Pensioner 'moments away from death' after fall through greenhouse window (From Darlington and Stockton Times)
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Pensioner 'moments away from death' after fall through greenhouse window
A PENSIONER has spoken of her ordeal after a fall through a greenhouse window left her three minutes from death.
Pat Chamberlain, 70, of Parkside, Darlington, lost five pints of blood and spent more than six hours in surgery after slicing through an artery in her arm when she fell through the glass.
It was only thanks to the quick actions of husband Dave, 70, who whipped off his belt and used it as a tourniquet that she survived.
Great North Air Ambulance paramedics then used “battlefield techniques” to stem the bloodflow before airlifting Mrs Chamberlain to The James Cook University Hospital, in Middlesbrough, where surgeons worked for hours to save her arm.
The couple said they want to thank everybody involved in the rescue.
Speaking from her home yesterday, after spending four days in hospital, Mrs Chamberlain described the incident in which she thought she was going to die.
She said: “A great big piece of my arm was hanging off. I could see the bone. It was absolutely terrifying.
“Every time I moved, blood gushed out. I was drenched in it and I remember thinking, ‘I’m going to die here’.”
The ambulance was called by two men gardening in an adjacent property who heard Mrs Chamberlain’s screams, but after seeing the gravity of her wounds the paramedics contacted the Great North Air Ambulance, which landed on Territorial Army land close to the couple’s home.
Mrs Chamberlain said: “I was conscious the whole time.
Something inside my head was saying ‘don’t you dare go to sleep’.
“They told me afterwards that if it had been another three minutes I would have been dead.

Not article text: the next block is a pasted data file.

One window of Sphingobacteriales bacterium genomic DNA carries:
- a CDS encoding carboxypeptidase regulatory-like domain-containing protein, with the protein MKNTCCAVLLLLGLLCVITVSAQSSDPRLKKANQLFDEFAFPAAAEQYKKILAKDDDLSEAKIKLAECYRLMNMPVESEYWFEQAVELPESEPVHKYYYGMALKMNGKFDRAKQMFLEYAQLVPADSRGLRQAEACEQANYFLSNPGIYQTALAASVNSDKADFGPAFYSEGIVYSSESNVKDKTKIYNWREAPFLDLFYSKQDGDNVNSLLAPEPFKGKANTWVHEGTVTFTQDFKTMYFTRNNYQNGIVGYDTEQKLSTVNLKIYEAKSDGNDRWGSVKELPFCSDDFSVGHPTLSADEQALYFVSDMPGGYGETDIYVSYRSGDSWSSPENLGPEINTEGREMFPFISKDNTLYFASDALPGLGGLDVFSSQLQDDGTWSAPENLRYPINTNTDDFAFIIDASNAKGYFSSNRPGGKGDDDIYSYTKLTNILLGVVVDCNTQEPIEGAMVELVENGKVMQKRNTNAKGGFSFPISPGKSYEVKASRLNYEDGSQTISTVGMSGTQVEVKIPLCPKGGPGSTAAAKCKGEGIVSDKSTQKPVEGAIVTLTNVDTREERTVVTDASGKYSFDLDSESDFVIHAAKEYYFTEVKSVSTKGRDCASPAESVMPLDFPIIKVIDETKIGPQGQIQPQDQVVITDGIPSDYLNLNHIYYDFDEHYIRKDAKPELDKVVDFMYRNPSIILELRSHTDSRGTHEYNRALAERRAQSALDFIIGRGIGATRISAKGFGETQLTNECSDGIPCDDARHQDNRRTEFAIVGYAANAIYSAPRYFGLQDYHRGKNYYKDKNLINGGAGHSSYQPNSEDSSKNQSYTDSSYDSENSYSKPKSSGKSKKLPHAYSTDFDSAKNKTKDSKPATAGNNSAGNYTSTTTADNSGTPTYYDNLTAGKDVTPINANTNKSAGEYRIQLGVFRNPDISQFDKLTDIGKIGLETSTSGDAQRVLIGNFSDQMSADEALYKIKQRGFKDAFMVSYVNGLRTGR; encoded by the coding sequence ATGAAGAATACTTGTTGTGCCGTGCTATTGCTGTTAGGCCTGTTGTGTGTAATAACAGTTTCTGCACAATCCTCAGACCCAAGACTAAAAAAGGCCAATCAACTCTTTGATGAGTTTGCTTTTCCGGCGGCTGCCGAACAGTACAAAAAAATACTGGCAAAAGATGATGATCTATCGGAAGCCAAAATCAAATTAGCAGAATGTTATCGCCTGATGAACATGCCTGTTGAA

“Dave saved my life. If he had been out, or been busy somewhere else in the house, then I wouldn’t be here now.”
A spokesman for the air ambulance said crew members were delighted that Mrs Chamberlain was back at home, and described the rescue as “a race against time”.
He praised Mr Chamberlain for buying vital time by making the tourniquet, and said: “Our paramedic and doctor team employed techniques and equipment from combat zones, which ensured Mrs Chamberlain would be able to make the journey to James Cook.
“It was a great call by the ambulance service to call in the helicopter. It was absolutely vital that Mrs Chamberlain got to hospital as quickly as possible.”
Mrs Chamberlain spent three days on a high dependency ward and, although it is hoped she will suffer no long-term damage, her arm is expected to take 18 months to heal fully.
Mr Chamberlain said: “We celebrate our golden wedding anniversary next year. We’ve certainly been through lots of things together – but this tops the lot.
“We’re so grateful to the helicopter lads and all the medical staff that Pat’s still here. It was a hell of a team effort.”
Mrs Chamberlain added: “Everybody really was fantastic and I just want to thank them all.
“I will never go into a greenhouse again.”
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